In early November the SO gave the Powells the option of a second Streamlined IA where they would pay $350/month for 109 months and asked for a response by mid-November. The reasons for that are not revealed in the Opinion. But unless my fat fingers messed up on my calculator that totals $38,150 . I admit I’m confused! I don’t understand why there would be less accrual of interest, etc., over a 109 month period than over a 92 month period. I invite those better at numbers than I am to explain. Regardless, am I crazy to think that the $350/month deal seems like a much better deal than the $424/month deal?
The Powells made no response by the mid-November deadline so the SO closed the case at the end of November and the IRS creaked out the SO’s Notice of Determination to green-light collection on February 1, 2022. No IA at all. Full-steam ahead on collection.
The Powells—now proceeding pro-se—petitioned the Tax Court, arguing that the SO messed up all the numbers. Seems they really did want an IA after all. Our lesson teaches us, however, that it was too late.
Lesson: Take The Deals In Appeals
Judge Lauber notes that the Powells’ failed to make any response in Court to the IRS’s Motion for Summary Judgment. That was, in and of itself, sufficient grounds to sustain the SO’s decision to greenlight collection. See Tax Court Rule 121(d). He nonetheless gives that decision an abuse-of-discretion review, from which we get our lesson.
First, Judge Lauber notes that the SO here went above and beyond what the statute requires: “it is not an abuse of discretion for an SO to decline to consider a collection alternative where the taxpayer does not put an offer on the table. In other words, it is the obligation of the taxpayer, not the reviewing officer, to start negotiations by making a specific proposal. Petitioners never made one.” Op. at 5-6. (emphasis supplied).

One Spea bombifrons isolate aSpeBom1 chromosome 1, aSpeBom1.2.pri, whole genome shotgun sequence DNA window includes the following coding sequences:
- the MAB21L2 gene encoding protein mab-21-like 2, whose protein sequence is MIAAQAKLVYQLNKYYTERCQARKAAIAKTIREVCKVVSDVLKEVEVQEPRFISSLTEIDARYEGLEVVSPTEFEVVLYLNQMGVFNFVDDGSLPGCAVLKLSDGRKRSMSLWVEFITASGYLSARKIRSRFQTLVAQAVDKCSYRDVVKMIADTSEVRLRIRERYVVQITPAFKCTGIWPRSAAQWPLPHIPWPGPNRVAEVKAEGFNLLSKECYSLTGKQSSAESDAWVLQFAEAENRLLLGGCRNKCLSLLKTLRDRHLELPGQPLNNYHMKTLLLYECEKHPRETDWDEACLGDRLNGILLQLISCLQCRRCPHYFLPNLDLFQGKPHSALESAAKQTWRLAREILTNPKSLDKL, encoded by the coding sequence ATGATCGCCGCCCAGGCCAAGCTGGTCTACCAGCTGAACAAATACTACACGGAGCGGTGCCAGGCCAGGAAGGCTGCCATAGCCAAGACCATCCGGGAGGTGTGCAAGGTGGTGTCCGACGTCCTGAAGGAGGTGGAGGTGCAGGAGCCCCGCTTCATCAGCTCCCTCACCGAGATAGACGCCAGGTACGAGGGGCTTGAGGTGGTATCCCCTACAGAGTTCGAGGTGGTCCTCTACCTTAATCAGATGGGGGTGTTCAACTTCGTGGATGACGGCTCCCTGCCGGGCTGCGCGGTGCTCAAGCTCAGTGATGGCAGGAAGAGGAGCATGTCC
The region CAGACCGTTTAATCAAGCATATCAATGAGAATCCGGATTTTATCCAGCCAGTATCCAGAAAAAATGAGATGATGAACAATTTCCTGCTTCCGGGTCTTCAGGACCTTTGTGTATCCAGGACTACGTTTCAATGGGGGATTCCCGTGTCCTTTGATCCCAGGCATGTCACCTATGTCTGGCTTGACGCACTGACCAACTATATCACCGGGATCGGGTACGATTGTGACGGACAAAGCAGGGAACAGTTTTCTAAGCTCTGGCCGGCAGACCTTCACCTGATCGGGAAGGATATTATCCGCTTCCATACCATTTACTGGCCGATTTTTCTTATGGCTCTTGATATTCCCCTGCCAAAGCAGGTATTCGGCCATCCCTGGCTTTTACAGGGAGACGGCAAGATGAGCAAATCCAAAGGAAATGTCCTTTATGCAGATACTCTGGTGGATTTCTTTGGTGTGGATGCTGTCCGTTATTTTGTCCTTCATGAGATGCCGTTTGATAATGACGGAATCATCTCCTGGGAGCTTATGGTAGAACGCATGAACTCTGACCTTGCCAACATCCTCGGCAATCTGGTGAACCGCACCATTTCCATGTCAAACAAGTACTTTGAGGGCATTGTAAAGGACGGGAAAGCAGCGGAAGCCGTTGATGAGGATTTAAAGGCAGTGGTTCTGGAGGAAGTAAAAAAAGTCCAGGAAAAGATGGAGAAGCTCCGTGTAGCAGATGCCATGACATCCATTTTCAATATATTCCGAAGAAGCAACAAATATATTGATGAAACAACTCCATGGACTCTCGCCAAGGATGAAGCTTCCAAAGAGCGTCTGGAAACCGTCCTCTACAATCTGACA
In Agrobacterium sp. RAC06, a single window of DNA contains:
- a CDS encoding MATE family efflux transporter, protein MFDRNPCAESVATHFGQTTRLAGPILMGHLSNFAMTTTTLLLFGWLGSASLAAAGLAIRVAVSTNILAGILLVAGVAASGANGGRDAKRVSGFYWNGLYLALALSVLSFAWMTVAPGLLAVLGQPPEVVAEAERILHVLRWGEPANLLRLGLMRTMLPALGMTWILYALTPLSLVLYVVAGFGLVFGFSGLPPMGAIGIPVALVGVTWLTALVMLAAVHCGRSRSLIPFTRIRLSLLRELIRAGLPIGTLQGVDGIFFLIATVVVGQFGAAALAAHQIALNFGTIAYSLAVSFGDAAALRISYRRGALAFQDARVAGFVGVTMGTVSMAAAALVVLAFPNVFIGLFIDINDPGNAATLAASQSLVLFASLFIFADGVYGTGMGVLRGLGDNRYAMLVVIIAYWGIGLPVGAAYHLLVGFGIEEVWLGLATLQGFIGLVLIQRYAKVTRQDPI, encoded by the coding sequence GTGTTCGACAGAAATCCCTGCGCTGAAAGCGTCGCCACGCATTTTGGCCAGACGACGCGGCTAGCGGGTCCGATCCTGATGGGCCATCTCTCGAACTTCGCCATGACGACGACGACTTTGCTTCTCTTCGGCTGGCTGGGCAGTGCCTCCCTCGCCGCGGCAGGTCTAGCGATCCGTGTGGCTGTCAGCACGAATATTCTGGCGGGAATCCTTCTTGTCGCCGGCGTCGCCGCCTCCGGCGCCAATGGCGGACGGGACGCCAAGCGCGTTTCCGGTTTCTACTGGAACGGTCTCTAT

Second, Judge Lauber explains that in conducting an abuse-of-discretion review, “we do not recalculate a taxpayer’s ability to pay or substitute our judgment for the SO’s.” Op. at 6. Specifically, it is not an abuse of discretion for the SO “to move forward with a determination” when the taxpayers had multiple opportunities to provide information and gave only radio silence. Here, the SO gave reasonable deadlines, even waited some two weeks after the final one, and then only s...l...o...w...l...y moved to issue the Notice of Determination some three months later.
Finally, Judge Lauber notes the huge difficulty the Powells faced in attempting to argue that the SO abused discretion by offering them an IA that was some four times less per month than what their own, unsupported, Form 433-A showed as the excess of their monthly income over monthly expenses. Op. at 7.
Bottom line: You are unlikely to get a better deal in Tax Court than in Appeals. So work it out in Appeals.
Comment: SOs and other Appeals Officers do indeed mess up. They are human. They get fatigued and frustrated and commit errors. However, even when a taxpayer succeeds in convincing the Tax Court that the Office of Appeals abused its discretion, the relief given is almost always a remand. And that is ... just another chance to work it out in Appeals! See Lesson From The Tax Court: CDP Win Is Not Always A Victory, TaxProf Blog (May 28, 2019)
Editor's Note: If you would like to receive a daily email with links to each Lesson From The Tax Court and other tax posts on TaxProf Blog, email here.
Bryan Camp is the George H. Mahon Professor of Law at Texas Tech University School of Law. He invites readers to return each Monday (or Tuesday if Monday is a federal holiday) to TaxProf Blog for another Lesson From The Tax Court.